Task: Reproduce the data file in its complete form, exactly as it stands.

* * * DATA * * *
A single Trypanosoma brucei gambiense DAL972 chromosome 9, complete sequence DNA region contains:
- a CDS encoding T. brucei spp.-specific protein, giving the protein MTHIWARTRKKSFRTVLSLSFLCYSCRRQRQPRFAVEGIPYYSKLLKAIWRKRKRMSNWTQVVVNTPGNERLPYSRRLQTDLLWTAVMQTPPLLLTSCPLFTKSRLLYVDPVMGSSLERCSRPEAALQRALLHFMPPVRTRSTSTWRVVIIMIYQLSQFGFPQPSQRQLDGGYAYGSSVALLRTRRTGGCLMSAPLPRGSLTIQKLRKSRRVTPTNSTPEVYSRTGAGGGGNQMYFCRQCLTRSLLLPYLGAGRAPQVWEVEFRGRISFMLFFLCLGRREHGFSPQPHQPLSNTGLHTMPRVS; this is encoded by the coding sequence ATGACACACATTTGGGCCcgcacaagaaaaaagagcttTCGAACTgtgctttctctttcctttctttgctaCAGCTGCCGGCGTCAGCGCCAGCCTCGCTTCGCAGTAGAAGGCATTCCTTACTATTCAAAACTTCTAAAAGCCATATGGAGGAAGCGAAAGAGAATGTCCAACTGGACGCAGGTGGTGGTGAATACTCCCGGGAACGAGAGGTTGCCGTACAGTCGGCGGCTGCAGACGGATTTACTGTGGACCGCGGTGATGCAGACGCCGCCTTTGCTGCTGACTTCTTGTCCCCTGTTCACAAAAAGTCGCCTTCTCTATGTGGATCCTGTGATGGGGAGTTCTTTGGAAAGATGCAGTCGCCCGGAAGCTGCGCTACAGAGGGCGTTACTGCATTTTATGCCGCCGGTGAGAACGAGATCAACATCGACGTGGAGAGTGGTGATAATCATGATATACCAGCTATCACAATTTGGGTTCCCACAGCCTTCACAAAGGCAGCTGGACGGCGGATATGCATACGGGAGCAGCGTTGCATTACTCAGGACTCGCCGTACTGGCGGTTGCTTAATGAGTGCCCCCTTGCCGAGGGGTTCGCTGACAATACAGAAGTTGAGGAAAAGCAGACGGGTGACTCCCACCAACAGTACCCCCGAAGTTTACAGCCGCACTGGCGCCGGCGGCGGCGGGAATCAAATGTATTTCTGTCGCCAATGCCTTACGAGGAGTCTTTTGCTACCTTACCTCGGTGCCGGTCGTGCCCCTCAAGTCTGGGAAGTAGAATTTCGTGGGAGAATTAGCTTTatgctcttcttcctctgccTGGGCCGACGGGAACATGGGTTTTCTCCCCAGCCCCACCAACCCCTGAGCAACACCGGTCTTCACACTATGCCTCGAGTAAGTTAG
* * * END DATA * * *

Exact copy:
A single Trypanosoma brucei gambiense DAL972 chromosome 9, complete sequence DNA region contains:
- a CDS encoding T. brucei spp.-specific protein, giving the protein MTHIWARTRKKSFRTVLSLSFLCYSCRRQRQPRFAVEGIPYYSKLLKAIWRKRKRMSNWTQVVVNTPGNERLPYSRRLQTDLLWTAVMQTPPLLLTSCPLFTKSRLLYVDPVMGSSLERCSRPEAALQRALLHFMPPVRTRSTSTWRVVIIMIYQLSQFGFPQPSQRQLDGGYAYGSSVALLRTRRTGGCLMSAPLPRGSLTIQKLRKSRRVTPTNSTPEVYSRTGAGGGGNQMYFCRQCLTRSLLLPYLGAGRAPQVWEVEFRGRISFMLFFLCLGRREHGFSPQPHQPLSNTGLHTMPRVS; this is encoded by the coding sequence ATGACACACATTTGGGCCcgcacaagaaaaaagagcttTCGAACTgtgctttctctttcctttctttgctaCAGCTGCCGGCGTCAGCGCCAGCCTCGCTTCGCAGTAGAAGGCATTCCTTACTATTCAAAACTTCTAAAAGCCATATGGAGGAAGCGAAAGAGAATGTCCAACTGGACGCAGGTGGTGGTGAATACTCCCGGGAACGAGAGGTTGCCGTACAGTCGGCGGCTGCAGACGGATTTACTGTGGACCGCGGTGATGCAGACGCCGCCTTTGCTGCTGACTTCTTGTCCCCTGTTCACAAAAAGTCGCCTTCTCTATGTGGATCCTGTGATGGGGAGTTCTTTGGAAAGATGCAGTCGCCCGGAAGCTGCGCTACAGAGGGCGTTACTGCATTTTATGCCGCCGGTGAGAACGAGATCAACATCGACGTGGAGAGTGGTGATAATCATGATATACCAGCTATCACAATTTGGGTTCCCACAGCCTTCACAAAGGCAGCTGGACGGCGGATATGCATACGGGAGCAGCGTTGCATTACTCAGGACTCGCCGTACTGGCGGTTGCTTAATGAGTGCCCCCTTGCCGAGGGGTTCGCTGACAATACAGAAGTTGAGGAAAAGCAGACGGGTGACTCCCACCAACAGTACCCCCGAAGTTTACAGCCGCACTGGCGCCGGCGGCGGCGGGAATCAAATGTATTTCTGTCGCCAATGCCTTACGAGGAGTCTTTTGCTACCTTACCTCGGTGCCGGTCGTGCCCCTCAAGTCTGGGAAGTAGAATTTCGTGGGAGAATTAGCTTTatgctcttcttcctctgccTGGGCCGACGGGAACATGGGTTTTCTCCCCAGCCCCACCAACCCCTGAGCAACACCGGTCTTCACACTATGCCTCGAGTAAGTTAG